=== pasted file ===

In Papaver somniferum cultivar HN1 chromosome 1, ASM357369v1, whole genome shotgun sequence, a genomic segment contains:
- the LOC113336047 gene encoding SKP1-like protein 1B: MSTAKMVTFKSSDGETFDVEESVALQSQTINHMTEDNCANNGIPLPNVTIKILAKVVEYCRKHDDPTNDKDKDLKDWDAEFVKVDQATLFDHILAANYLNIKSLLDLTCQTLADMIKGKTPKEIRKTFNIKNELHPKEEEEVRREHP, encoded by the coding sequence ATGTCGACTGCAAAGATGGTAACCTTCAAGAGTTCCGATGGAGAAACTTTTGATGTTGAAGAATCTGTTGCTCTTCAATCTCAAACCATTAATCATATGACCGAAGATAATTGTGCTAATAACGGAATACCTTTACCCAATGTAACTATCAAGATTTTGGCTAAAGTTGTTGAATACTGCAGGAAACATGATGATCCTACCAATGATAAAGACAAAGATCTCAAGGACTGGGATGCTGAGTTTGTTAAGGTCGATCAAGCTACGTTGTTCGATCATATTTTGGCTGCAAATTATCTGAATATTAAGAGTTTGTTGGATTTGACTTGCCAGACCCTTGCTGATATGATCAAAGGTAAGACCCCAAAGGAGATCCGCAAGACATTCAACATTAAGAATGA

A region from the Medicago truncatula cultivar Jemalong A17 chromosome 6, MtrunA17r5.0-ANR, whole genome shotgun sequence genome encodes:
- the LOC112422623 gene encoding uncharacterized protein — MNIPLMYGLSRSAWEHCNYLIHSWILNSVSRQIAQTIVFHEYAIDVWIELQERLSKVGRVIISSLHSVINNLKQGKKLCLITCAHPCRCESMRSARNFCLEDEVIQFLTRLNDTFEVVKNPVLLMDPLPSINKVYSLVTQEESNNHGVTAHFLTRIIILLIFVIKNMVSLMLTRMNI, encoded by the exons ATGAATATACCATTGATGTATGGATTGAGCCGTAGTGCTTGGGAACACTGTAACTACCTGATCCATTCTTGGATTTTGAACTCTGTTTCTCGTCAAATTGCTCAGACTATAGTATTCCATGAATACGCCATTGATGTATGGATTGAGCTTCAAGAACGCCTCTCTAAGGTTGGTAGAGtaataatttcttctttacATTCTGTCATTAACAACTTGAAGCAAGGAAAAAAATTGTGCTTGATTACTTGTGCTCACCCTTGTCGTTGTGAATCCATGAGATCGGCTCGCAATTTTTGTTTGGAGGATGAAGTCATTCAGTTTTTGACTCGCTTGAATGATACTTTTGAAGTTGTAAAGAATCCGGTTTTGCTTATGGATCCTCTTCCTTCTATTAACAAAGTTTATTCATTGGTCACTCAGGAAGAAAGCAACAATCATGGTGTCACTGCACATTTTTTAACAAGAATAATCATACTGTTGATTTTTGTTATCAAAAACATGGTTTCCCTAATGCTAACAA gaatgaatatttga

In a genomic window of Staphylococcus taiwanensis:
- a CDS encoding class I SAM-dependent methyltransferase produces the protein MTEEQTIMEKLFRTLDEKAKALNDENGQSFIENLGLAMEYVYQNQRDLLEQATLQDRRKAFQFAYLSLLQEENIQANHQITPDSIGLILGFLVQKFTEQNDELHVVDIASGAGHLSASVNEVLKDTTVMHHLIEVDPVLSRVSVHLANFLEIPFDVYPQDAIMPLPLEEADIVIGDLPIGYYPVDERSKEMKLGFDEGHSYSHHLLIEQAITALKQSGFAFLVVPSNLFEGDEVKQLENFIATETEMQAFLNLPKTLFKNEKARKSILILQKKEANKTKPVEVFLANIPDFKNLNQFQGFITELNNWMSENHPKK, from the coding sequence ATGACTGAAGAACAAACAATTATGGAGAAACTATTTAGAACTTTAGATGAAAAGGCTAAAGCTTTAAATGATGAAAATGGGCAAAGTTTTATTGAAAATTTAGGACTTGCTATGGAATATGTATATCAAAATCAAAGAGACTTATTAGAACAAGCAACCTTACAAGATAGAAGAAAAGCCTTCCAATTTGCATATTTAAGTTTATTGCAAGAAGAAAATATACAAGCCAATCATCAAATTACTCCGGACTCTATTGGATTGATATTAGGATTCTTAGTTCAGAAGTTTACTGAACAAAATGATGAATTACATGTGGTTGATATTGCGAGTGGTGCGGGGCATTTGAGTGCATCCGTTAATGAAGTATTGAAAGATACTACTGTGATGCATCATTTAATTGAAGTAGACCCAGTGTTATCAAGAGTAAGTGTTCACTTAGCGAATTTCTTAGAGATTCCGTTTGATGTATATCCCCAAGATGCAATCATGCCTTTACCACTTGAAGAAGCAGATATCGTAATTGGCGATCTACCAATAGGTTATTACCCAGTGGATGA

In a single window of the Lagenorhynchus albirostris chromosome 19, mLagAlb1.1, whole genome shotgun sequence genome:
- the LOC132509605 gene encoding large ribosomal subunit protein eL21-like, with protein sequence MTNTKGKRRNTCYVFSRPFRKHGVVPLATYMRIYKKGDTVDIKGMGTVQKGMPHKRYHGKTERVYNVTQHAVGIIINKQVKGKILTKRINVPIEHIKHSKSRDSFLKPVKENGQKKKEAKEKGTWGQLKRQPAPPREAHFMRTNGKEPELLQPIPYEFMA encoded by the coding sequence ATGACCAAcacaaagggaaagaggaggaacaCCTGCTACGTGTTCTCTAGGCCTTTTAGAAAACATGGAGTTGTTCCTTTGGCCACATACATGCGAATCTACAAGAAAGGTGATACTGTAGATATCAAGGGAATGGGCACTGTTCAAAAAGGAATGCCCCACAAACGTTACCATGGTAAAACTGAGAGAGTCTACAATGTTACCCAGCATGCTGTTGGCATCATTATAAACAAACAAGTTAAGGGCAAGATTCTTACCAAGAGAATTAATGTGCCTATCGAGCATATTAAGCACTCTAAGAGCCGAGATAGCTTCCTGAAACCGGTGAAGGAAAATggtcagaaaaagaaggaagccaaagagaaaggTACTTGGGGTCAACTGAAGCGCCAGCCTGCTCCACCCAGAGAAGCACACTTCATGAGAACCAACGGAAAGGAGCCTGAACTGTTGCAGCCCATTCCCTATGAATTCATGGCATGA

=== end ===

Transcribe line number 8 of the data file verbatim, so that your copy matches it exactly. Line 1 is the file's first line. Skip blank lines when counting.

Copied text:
- the LOC132509605 gene encoding large ribosomal subunit protein eL21-like, with protein sequence MTNTKGKRRNTCYVFSRPFRKHGVVPLATYMRIYKKGDTVDIKGMGTVQKGMPHKRYHGKTERVYNVTQHAVGIIINKQVKGKILTKRINVPIEHIKHSKSRDSFLKPVKENGQKKKEAKEKGTWGQLKRQPAPPREAHFMRTNGKEPELLQPIPYEFMA encoded by the coding sequence ATGACCAAcacaaagggaaagaggaggaacaCCTGCTACGTGTTCTCTAGGCCTTTTAGAAAACATGGAGTTGTTCCTTTGGCCACATACATGCGAATCTACAAGAAAGGTGATACTGTAGATATCAAGGGAATGGGCACTGTTCAAAAAGGAATGCCCCACAAACGTTACCATGGTAAAACTGAGAGAGTCTACAATGTTACCCAGCATGCTGTTGGCATCATTATAAACAAACAAGTTAAGGGCAAGATTCTTACCAAGAGAATTAATGTGCCTATCGAGCATATTAAGCACTCTAAGAGCCGAGATAGCTTCCTGAAACCGGTGAAGGAAAATggtcagaaaaagaaggaagccaaagagaaaggTACTTGGGGTCAACTGAAGCGCCAGCCTGCTCCACCCAGAGAAGCACACTTCATGAGAACCAACGGAAAGGAGCCTGAACTGTTGCAGCCCATTCCCTATGAATTCATGGCATGA